As for fuel economy, how about an average of 30.8 MPG in my care? I saw a high spike of 34.5 MPG. If there is a huge reason to get the RAV4 Hybrid than the other models – it should the way it sips fuel. One thing to note is that you lose a bit more than a gallon in fuel tank capacity over the non-Hybrid model. Would it be nice to have at least another 30 miles to your driving range?
For RAV4 drivers, you will find that there is no difference between a Hybrid and non-Hybrid in terms of driving character and dynamics. Just like they did to the Camry Hybrid, Toyota left everything else engineering-wise well alone. The ride quality is good, as is the handling and cornering. Brakes are fine, without the regenerative dealy found on a lot of hybrids. Pedal action is good, as well as stops in normal and panic situations. The steering is fine, even with a numb wheel response, but a solid turning radius.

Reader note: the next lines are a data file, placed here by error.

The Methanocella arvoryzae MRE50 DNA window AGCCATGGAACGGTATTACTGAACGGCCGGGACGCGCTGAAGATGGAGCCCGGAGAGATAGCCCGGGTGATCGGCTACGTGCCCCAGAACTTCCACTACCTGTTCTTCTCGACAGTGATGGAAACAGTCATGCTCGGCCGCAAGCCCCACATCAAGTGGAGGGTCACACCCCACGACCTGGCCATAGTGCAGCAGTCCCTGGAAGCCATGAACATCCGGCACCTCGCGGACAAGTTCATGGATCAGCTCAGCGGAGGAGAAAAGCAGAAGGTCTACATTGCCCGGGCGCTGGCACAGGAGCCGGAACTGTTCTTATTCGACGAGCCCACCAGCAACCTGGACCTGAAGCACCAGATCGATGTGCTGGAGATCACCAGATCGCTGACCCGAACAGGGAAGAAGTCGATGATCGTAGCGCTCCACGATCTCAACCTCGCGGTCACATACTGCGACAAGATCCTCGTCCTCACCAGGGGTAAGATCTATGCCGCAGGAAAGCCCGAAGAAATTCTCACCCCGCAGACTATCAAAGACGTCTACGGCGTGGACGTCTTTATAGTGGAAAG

Regular RAV4s are priced from $24,410 with the LE model and front-wheel drive. Hybrid models start at $29,030 for an XLE trim and all-wheel drive. My all-wheel-drive Hybrid Limited tester came with a sticker price of $37,057.
For being the best-selling non-pickup truck in the USA, the RAV4 offers a solid package that customers have been buying and leasing in droves over. The Hybrid is not exactly the icing on the cake, but a layer of baked goodness inside of it translated into a powerful, economical, practical and capable machine for families of four-to-five. It is also great for active sustainable lifestyles.
What makes the RAV4 a tempting buy is the choice of eight trim levels, including three Hybrids. This is why Toyota has been a leader in Hybrid vehicles because you can’t simply offer just one hybrid gas-electric model. The driveline inside of the RAV4 is the best of all four offered by the brand. You are indeed the winner as a consumer of sustainable goods at Toyota because you absolutely have the power of choice across the lineup. This makes Toyota hotter than anything around its new Plano, Texas headquarters.
DISCLAIMER: Vehicle provided by Toyota Motor Sales USA